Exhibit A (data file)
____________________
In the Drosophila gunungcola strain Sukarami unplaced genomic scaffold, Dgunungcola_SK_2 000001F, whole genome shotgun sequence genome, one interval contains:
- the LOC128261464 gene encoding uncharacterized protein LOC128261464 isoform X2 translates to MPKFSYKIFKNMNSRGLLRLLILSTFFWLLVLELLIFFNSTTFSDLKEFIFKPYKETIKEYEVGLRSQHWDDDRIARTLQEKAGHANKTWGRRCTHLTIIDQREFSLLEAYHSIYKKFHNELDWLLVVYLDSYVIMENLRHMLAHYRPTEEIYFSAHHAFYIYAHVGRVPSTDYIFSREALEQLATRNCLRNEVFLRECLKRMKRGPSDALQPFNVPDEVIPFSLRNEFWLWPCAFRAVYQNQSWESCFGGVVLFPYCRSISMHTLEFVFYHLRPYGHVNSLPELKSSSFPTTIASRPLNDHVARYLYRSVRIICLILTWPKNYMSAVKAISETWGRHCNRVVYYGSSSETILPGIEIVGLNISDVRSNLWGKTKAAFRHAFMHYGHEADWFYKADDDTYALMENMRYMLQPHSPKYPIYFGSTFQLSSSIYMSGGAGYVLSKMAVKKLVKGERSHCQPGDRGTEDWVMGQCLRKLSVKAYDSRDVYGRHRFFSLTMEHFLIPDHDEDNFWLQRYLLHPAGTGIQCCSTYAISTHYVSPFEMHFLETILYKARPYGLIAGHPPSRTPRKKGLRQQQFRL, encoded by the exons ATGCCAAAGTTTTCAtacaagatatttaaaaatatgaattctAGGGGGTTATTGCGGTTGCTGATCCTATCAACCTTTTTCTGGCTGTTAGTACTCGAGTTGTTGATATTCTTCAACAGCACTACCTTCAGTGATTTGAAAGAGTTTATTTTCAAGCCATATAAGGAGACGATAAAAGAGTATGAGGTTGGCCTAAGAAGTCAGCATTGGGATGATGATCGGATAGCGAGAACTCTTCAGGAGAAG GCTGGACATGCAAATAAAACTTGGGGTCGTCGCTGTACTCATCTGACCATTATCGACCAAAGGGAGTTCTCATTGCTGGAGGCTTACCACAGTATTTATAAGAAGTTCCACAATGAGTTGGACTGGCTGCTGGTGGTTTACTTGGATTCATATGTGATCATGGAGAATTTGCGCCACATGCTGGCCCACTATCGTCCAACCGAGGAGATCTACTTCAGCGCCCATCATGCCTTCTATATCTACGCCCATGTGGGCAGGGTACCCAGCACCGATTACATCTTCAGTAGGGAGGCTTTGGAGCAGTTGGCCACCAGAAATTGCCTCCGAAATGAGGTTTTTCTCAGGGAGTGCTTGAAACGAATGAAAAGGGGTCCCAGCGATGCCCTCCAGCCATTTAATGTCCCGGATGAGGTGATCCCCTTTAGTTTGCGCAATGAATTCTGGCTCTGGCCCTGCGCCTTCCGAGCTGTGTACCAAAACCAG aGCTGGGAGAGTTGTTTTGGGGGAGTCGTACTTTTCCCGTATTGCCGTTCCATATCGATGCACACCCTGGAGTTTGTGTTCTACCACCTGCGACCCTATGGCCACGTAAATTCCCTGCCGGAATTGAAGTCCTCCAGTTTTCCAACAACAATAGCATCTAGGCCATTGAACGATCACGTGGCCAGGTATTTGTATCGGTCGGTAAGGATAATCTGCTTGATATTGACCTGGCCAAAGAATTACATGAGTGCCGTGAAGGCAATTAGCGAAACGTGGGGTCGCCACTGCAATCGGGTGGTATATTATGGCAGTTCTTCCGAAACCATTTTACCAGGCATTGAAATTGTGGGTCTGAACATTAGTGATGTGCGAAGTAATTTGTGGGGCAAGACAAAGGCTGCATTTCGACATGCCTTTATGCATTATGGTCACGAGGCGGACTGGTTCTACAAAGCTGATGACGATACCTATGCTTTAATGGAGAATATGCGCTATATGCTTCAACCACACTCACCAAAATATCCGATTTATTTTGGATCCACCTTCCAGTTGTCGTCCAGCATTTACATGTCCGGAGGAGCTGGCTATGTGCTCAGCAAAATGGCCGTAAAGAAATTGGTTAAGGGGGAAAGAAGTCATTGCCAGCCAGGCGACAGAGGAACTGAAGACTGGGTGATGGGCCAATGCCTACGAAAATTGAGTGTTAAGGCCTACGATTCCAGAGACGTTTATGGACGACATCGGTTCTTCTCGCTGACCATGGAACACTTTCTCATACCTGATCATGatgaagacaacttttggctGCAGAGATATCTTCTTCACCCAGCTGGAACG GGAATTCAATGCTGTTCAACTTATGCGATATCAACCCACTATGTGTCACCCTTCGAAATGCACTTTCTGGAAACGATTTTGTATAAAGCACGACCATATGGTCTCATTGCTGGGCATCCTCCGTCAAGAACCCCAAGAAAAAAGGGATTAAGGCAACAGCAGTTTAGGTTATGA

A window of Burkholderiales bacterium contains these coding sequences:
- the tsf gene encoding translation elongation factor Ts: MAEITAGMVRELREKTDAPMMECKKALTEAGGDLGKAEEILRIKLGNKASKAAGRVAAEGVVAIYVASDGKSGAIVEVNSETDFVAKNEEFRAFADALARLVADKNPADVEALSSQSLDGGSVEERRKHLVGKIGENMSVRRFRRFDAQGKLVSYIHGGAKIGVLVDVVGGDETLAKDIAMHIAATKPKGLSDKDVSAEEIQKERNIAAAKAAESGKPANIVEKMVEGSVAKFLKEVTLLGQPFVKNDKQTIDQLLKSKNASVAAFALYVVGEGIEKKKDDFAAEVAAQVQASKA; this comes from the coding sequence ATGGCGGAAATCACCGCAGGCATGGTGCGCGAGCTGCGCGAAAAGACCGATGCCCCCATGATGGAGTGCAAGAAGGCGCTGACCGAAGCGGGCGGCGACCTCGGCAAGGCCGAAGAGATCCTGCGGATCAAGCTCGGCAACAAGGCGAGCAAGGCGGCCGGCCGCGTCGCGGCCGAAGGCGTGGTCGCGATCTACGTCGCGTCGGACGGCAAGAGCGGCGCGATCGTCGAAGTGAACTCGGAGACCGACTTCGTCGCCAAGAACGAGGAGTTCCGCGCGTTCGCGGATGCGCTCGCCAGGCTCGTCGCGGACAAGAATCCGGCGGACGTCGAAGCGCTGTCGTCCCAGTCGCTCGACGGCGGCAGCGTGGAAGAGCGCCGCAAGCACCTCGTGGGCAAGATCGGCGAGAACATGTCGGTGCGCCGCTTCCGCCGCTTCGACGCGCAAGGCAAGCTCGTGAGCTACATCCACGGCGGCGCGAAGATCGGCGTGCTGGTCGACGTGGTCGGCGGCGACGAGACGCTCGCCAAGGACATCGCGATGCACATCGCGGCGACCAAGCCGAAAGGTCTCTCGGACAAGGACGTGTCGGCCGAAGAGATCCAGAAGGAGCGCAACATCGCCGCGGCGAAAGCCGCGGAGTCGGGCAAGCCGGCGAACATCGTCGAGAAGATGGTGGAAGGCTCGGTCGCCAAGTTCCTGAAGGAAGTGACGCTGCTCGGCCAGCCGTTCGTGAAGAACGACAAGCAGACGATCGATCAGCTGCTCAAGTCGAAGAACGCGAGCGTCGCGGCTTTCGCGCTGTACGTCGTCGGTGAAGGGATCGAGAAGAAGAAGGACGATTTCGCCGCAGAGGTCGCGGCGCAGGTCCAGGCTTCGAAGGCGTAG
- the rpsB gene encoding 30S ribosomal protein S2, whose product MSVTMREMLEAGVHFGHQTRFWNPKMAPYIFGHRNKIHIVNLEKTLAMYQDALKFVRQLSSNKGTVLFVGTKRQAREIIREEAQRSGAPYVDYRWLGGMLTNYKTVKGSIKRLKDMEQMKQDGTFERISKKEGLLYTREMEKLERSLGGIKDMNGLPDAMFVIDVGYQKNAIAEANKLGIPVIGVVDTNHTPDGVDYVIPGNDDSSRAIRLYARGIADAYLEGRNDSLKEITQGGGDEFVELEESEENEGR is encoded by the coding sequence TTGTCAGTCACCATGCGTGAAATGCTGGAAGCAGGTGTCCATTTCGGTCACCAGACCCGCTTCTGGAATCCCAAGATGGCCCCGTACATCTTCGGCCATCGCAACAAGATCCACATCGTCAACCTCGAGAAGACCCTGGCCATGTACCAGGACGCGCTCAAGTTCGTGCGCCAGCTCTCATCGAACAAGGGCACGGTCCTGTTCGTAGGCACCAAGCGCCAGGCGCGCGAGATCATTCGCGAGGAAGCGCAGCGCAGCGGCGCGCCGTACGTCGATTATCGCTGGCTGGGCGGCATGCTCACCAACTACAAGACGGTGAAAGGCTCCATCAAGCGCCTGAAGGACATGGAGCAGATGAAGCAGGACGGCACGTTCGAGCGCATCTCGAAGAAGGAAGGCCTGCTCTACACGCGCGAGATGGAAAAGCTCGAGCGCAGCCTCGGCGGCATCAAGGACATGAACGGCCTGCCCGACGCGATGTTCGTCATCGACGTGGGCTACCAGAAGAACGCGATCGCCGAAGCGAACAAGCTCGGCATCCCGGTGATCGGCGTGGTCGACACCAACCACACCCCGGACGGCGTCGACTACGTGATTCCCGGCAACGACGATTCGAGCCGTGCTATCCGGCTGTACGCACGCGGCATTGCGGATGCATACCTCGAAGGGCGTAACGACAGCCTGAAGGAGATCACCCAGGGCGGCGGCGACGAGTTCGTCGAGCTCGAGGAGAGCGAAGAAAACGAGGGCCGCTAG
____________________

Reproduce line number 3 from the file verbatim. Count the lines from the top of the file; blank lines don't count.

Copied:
A window of Burkholderiales bacterium contains these coding sequences: